If you need to monitor and control your security cameras from another place than where they are located, consider access remote security cameras. These cameras allow you to view and control them remotely, instead of from a Closed Circuit Television (CCTV) system. They make great tools for monitoring your residence when you are away at work, travel, or extended periods. They are also great for monitoring businesses because the monitoring can be done away from the business, at home or just about anywhere in the world.
Before we talk any further about access remote security cameras, let’s quickly review how a typical, non-access remote security camera system works. Most systems are component systems; each component can be customized for your specific needs. Most of the components today are compatible, that is, they don’t have to be made from the same manufacturer or be purchased as one proprietary system.
A basic security camera system consists of from one to many digital video cameras, a Digital Video Recorder or DVR which normally contains a processor, much like a computer, that interprets the digital video signal and creates a digital video file that can be viewed on a monitor or stored on the DVR for later use.
Each digital video camera is normally connected to the DVR using an RG-59 coaxial video transmission cable. This cable carries the signal from the camera to the DVR/processor. These days, there are many different ways the camera can send the video signal to the DVR or other places. Older analog video security video camera systems were pretty much restricted to this cable method. The older analog cameras were much like smaller versions of television studio cameras, and because they were all connected to a recording unit via a transmission cable, they were given the name Closed Circuit Television or CCTV.
Today’s security cameras are no longer analog and they are no longer restricted to using a coaxial cable to transmit their video signal. Although this is the most common method still used today, there are other options available for transmitting the video signal to the DVR/processor.
For example, security cameras can be of the “wireless” variety. These cameras contain built-in transmitters and an antenna and send their signal to a corresponding receiver using radio technology. Most of these cameras operate using the 2.4 or 5.8 GHz technology that our wireless home phones use. The receiver is connected to the DVR/processor by a cable which passes the signal on for handling.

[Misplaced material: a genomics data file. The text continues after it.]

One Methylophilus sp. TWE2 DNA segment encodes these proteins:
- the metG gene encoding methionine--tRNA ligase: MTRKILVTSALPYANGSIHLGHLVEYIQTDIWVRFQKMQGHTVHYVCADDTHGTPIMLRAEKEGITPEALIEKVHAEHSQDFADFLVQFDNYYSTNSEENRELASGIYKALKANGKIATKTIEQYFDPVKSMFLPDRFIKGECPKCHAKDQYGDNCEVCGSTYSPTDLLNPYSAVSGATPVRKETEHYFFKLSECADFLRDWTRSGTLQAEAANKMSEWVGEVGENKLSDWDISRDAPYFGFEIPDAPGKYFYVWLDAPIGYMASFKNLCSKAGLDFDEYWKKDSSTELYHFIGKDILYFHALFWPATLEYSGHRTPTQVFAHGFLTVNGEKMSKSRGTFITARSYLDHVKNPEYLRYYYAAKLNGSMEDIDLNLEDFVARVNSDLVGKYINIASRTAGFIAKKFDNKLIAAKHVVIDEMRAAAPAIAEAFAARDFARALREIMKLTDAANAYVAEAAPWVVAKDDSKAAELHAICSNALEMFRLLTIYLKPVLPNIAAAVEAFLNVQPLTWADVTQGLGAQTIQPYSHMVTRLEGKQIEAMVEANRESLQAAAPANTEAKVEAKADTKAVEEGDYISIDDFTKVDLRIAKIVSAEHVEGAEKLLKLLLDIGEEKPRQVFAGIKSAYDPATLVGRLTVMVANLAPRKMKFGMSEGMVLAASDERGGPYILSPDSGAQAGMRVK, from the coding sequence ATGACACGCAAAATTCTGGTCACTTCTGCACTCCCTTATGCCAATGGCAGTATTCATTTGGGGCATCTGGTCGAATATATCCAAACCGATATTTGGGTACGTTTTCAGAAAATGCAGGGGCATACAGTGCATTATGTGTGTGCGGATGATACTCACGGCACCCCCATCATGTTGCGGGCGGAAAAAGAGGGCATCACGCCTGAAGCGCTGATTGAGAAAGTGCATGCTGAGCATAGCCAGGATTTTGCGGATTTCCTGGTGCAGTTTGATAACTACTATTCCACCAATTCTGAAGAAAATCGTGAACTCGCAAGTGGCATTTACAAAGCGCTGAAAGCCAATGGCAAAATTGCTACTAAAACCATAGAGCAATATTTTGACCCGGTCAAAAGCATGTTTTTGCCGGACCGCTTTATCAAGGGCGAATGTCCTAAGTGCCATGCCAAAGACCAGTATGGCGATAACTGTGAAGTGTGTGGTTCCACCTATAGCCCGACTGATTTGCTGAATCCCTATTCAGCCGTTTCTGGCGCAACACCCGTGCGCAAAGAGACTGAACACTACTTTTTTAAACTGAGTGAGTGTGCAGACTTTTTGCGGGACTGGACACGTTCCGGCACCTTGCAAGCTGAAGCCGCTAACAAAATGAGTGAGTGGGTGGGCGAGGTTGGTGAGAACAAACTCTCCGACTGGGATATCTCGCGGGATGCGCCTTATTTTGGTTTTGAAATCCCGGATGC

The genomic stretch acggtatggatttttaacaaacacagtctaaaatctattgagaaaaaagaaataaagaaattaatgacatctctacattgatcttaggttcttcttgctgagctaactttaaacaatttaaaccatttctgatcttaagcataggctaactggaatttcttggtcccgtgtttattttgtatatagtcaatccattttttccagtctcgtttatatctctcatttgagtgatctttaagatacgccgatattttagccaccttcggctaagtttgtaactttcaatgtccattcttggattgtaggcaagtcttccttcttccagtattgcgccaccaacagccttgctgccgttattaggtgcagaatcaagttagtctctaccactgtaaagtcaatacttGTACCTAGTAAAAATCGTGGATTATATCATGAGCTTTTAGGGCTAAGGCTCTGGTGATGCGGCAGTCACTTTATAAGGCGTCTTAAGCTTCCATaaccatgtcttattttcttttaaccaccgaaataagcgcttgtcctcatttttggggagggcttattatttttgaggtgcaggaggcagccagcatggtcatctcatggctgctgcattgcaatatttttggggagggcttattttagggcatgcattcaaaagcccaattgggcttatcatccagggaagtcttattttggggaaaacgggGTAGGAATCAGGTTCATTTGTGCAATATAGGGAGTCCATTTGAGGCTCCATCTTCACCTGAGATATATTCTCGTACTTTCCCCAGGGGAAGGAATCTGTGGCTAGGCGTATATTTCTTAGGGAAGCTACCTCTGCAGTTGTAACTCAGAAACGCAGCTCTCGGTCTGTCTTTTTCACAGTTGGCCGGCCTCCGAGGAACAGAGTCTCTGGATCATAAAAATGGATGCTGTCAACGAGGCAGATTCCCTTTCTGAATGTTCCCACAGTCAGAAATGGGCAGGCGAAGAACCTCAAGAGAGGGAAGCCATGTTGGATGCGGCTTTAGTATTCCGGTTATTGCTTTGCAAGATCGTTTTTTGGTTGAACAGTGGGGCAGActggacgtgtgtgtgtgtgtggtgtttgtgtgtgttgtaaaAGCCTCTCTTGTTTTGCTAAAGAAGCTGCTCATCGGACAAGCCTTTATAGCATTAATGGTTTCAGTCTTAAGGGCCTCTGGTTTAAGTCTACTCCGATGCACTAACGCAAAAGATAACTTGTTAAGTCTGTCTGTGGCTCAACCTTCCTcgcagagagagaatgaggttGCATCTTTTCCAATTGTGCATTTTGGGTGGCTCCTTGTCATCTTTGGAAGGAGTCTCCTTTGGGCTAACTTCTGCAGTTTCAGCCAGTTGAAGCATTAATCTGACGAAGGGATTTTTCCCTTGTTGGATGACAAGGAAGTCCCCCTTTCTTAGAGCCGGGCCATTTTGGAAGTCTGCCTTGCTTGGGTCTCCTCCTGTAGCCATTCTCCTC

This could be one way of making access remote security cameras. In fact, older security systems that were professionally monitored were normally connected to a transmitter that was mounted to the house or business that sent proprietary radio transmissions to the monitoring companies’ receiver. The problem with this type of system though, is that the distance for transmission is limited. Monitoring companies would often need to use expensive repeater units to keep the transmission going from the security system to the monitors. This was cost prohibitive for the average home owner.
Today, the most popular method of obtaining access remote security cameras is by using IP or Internet Protocol ready digital video cameras. IP cameras are a little powerhouse of electronic circuitry. Not only do they contain all the necessary electronic components for the digital video camera and any optional features (video sensor chip, pan-tilt-zoom or PTZ gears and motors, motion detector switches, etc.) but they also contain the circuitry to house their own internet server and programming to make them readily accessible for use on the internet.
IP ready access remote security cameras can be connected to the internet using a standard Cat-5 Ethernet cable (the kind that is used to connect your personal computer to the modem or router). Once the camera is powered up and connected to the internet, the camera can be remotely monitored and controlled from just about anywhere in the world there is internet access. Depending on the manufacturer this can be done using any internet browser such as Internet Explorer or by using the manufacturers’ provided proprietary software.
Access remote security cameras not only connect to the internet, but they are often used in tandem with DVRs that are internet ready as well. That has even greater implications of versatility. The cameras, DVR, and monitor can all be located in just about any different place as long as there is broadband internet accessibility. If this security camera option seems appropriate for you, talk to one of our experts today.